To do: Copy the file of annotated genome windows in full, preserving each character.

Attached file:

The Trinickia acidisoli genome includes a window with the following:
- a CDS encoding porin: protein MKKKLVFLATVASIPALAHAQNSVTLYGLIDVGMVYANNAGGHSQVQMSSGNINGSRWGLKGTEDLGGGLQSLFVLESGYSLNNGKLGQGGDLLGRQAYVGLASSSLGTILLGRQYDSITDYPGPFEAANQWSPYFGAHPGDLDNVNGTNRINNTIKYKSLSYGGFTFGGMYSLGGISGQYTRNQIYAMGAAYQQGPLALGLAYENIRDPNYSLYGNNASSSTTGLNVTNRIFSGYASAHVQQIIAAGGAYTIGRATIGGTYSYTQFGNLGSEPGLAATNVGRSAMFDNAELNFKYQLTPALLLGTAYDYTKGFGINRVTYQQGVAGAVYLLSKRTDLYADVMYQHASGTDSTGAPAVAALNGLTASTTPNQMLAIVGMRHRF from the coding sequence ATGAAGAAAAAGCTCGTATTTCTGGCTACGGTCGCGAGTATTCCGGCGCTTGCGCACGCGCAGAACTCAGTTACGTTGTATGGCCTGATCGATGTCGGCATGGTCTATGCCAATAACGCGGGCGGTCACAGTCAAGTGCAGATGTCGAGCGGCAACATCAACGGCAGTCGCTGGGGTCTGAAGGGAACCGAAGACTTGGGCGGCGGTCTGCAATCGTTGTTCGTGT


The Trinickia acidisoli genome includes a window with the following:
- a CDS encoding porin: protein MKKKLVFLATVASIPALAHAQNSVTLYGLIDVGMVYANNAGGHSQVQMSSGNINGSRWGLKGTEDLGGGLQSLFVLESGYSLNNGKLGQGGDLLGRQAYVGLASSSLGTILLGRQYDSITDYPGPFEAANQWSPYFGAHPGDLDNVNGTNRINNTIKYKSLSYGGFTFGGMYSLGGISGQYTRNQIYAMGAAYQQGPLALGLAYENIRDPNYSLYGNNASSSTTGLNVTNRIFSGYASAHVQQIIAAGGAYTIGRATIGGTYSYTQFGNLGSEPGLAATNVGRSAMFDNAELNFKYQLTPALLLGTAYDYTKGFGINRVTYQQGVAGAVYLLSKRTDLYADVMYQHASGTDSTGAPAVAALNGLTASTTPNQMLAIVGMRHRF from the coding sequence ATGAAGAAAAAGCTCGTATTTCTGGCTACGGTCGCGAGTATTCCGGCGCTTGCGCACGCGCAGAACTCAGTTACGTTGTATGGCCTGATCGATGTCGGCATGGTCTATGCCAATAACGCGGGCGGTCACAGTCAAGTGCAGATGTCGAGCGGCAACATCAACGGCAGTCGCTGGGGTCTGAAGGGAACCGAAGACTTGGGCGGCGGTCTGCAATCGTTGTTCGTGT